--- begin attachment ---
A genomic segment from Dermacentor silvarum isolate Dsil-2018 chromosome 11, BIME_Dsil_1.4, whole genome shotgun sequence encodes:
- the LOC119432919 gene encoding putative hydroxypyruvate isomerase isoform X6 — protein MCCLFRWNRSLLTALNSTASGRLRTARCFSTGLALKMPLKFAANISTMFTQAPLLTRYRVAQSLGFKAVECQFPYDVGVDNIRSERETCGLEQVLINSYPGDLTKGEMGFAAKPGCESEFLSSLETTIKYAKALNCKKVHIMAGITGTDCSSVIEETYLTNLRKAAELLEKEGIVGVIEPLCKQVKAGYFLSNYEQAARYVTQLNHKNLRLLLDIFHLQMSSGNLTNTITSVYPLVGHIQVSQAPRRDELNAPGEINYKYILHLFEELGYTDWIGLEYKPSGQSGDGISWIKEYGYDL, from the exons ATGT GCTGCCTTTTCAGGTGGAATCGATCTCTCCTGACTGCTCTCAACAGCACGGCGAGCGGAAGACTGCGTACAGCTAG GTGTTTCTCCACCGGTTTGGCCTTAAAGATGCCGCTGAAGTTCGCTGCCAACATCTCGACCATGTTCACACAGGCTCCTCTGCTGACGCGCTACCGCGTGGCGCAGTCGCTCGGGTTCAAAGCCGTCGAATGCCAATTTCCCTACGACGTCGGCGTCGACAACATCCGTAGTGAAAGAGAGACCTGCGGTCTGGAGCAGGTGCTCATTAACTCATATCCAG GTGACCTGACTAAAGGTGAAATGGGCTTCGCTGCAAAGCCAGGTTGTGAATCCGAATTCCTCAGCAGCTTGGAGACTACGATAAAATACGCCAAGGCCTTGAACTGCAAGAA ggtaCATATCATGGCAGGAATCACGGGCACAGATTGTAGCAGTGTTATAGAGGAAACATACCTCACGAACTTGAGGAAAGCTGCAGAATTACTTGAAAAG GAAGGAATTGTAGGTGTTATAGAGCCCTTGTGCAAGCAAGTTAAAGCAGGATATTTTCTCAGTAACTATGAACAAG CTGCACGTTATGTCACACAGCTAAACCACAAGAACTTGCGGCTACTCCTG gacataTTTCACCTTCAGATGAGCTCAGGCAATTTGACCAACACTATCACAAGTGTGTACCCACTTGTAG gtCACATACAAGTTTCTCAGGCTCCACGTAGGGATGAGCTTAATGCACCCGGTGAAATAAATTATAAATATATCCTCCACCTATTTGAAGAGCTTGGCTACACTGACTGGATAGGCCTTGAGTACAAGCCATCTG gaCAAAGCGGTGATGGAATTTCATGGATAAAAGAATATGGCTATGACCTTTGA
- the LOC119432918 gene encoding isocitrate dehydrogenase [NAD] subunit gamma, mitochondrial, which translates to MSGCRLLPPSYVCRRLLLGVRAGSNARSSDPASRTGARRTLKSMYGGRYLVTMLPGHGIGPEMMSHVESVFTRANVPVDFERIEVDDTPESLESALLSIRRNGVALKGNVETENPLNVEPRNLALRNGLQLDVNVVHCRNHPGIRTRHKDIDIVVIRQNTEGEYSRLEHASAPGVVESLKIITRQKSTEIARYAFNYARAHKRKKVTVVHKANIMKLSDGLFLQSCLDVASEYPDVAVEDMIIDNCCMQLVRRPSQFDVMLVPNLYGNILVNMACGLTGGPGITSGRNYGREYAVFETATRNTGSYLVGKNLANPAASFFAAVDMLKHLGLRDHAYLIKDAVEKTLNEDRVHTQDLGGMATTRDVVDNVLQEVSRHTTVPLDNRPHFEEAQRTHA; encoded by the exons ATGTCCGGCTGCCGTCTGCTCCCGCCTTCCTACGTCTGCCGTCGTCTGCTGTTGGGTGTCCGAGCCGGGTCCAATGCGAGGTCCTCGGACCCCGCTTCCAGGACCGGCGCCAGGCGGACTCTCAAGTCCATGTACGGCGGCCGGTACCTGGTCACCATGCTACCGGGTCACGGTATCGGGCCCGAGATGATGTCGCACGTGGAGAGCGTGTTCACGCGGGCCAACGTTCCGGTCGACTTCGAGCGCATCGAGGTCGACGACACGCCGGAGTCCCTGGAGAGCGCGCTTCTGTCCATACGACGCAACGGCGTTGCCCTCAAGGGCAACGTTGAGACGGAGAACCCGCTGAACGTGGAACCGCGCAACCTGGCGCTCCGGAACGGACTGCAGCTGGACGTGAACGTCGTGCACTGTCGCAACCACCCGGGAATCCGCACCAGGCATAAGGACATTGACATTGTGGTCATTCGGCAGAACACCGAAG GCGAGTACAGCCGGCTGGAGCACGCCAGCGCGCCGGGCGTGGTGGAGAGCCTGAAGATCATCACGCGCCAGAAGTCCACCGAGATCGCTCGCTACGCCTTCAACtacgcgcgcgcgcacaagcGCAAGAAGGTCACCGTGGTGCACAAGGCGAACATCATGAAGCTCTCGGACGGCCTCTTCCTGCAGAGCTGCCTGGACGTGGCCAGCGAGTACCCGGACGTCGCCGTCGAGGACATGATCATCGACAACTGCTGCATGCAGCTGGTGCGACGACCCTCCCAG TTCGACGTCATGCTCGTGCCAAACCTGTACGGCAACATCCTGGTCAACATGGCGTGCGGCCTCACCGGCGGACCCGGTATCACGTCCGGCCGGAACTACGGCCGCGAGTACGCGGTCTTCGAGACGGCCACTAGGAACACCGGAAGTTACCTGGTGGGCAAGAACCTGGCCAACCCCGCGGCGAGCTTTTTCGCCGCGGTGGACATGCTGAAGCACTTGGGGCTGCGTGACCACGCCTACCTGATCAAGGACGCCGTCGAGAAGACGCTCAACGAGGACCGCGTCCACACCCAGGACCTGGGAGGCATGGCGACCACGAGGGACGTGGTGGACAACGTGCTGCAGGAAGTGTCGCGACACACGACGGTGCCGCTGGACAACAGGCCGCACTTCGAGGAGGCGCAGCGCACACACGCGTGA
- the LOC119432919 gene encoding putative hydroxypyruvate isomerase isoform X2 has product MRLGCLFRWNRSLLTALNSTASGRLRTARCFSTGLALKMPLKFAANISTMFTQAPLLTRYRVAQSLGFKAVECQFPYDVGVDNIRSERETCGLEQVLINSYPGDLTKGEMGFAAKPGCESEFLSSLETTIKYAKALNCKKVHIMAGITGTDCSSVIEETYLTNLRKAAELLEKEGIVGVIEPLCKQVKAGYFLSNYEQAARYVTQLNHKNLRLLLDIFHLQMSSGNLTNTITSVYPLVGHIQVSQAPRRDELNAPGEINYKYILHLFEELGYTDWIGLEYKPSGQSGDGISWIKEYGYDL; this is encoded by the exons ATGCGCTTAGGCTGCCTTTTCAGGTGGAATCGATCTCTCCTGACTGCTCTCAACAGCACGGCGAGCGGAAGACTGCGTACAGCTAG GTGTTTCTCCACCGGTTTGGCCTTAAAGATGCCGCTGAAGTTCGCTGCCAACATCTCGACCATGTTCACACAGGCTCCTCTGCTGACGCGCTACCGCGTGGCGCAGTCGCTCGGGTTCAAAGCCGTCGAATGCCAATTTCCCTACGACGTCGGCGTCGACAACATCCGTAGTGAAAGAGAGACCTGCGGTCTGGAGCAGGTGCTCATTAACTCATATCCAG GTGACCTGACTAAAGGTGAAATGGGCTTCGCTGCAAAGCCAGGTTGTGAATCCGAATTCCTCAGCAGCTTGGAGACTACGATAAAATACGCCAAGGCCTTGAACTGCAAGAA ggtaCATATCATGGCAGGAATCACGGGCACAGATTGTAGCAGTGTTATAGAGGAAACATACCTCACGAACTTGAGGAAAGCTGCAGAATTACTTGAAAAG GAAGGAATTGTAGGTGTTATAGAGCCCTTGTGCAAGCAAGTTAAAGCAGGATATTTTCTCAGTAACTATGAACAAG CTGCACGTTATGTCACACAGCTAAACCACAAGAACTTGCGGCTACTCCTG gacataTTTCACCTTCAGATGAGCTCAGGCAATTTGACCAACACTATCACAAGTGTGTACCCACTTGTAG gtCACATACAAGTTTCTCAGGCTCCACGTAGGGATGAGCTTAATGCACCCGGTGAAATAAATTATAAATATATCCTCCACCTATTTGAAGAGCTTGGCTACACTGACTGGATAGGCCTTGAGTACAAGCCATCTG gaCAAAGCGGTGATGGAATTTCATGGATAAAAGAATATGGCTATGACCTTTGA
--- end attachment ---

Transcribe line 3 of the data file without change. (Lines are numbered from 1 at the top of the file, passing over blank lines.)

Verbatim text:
- the LOC119432918 gene encoding isocitrate dehydrogenase [NAD] subunit gamma, mitochondrial, which translates to MSGCRLLPPSYVCRRLLLGVRAGSNARSSDPASRTGARRTLKSMYGGRYLVTMLPGHGIGPEMMSHVESVFTRANVPVDFERIEVDDTPESLESALLSIRRNGVALKGNVETENPLNVEPRNLALRNGLQLDVNVVHCRNHPGIRTRHKDIDIVVIRQNTEGEYSRLEHASAPGVVESLKIITRQKSTEIARYAFNYARAHKRKKVTVVHKANIMKLSDGLFLQSCLDVASEYPDVAVEDMIIDNCCMQLVRRPSQFDVMLVPNLYGNILVNMACGLTGGPGITSGRNYGREYAVFETATRNTGSYLVGKNLANPAASFFAAVDMLKHLGLRDHAYLIKDAVEKTLNEDRVHTQDLGGMATTRDVVDNVLQEVSRHTTVPLDNRPHFEEAQRTHA; encoded by the exons ATGTCCGGCTGCCGTCTGCTCCCGCCTTCCTACGTCTGCCGTCGTCTGCTGTTGGGTGTCCGAGCCGGGTCCAATGCGAGGTCCTCGGACCCCGCTTCCAGGACCGGCGCCAGGCGGACTCTCAAGTCCATGTACGGCGGCCGGTACCTGGTCACCATGCTACCGGGTCACGGTATCGGGCCCGAGATGATGTCGCACGTGGAGAGCGTGTTCACGCGGGCCAACGTTCCGGTCGACTTCGAGCGCATCGAGGTCGACGACACGCCGGAGTCCCTGGAGAGCGCGCTTCTGTCCATACGACGCAACGGCGTTGCCCTCAAGGGCAACGTTGAGACGGAGAACCCGCTGAACGTGGAACCGCGCAACCTGGCGCTCCGGAACGGACTGCAGCTGGACGTGAACGTCGTGCACTGTCGCAACCACCCGGGAATCCGCACCAGGCATAAGGACATTGACATTGTGGTCATTCGGCAGAACACCGAAG GCGAGTACAGCCGGCTGGAGCACGCCAGCGCGCCGGGCGTGGTGGAGAGCCTGAAGATCATCACGCGCCAGAAGTCCACCGAGATCGCTCGCTACGCCTTCAACtacgcgcgcgcgcacaagcGCAAGAAGGTCACCGTGGTGCACAAGGCGAACATCATGAAGCTCTCGGACGGCCTCTTCCTGCAGAGCTGCCTGGACGTGGCCAGCGAGTACCCGGACGTCGCCGTCGAGGACATGATCATCGACAACTGCTGCATGCAGCTGGTGCGACGACCCTCCCAG TTCGACGTCATGCTCGTGCCAAACCTGTACGGCAACATCCTGGTCAACATGGCGTGCGGCCTCACCGGCGGACCCGGTATCACGTCCGGCCGGAACTACGGCCGCGAGTACGCGGTCTTCGAGACGGCCACTAGGAACACCGGAAGTTACCTGGTGGGCAAGAACCTGGCCAACCCCGCGGCGAGCTTTTTCGCCGCGGTGGACATGCTGAAGCACTTGGGGCTGCGTGACCACGCCTACCTGATCAAGGACGCCGTCGAGAAGACGCTCAACGAGGACCGCGTCCACACCCAGGACCTGGGAGGCATGGCGACCACGAGGGACGTGGTGGACAACGTGCTGCAGGAAGTGTCGCGACACACGACGGTGCCGCTGGACAACAGGCCGCACTTCGAGGAGGCGCAGCGCACACACGCGTGA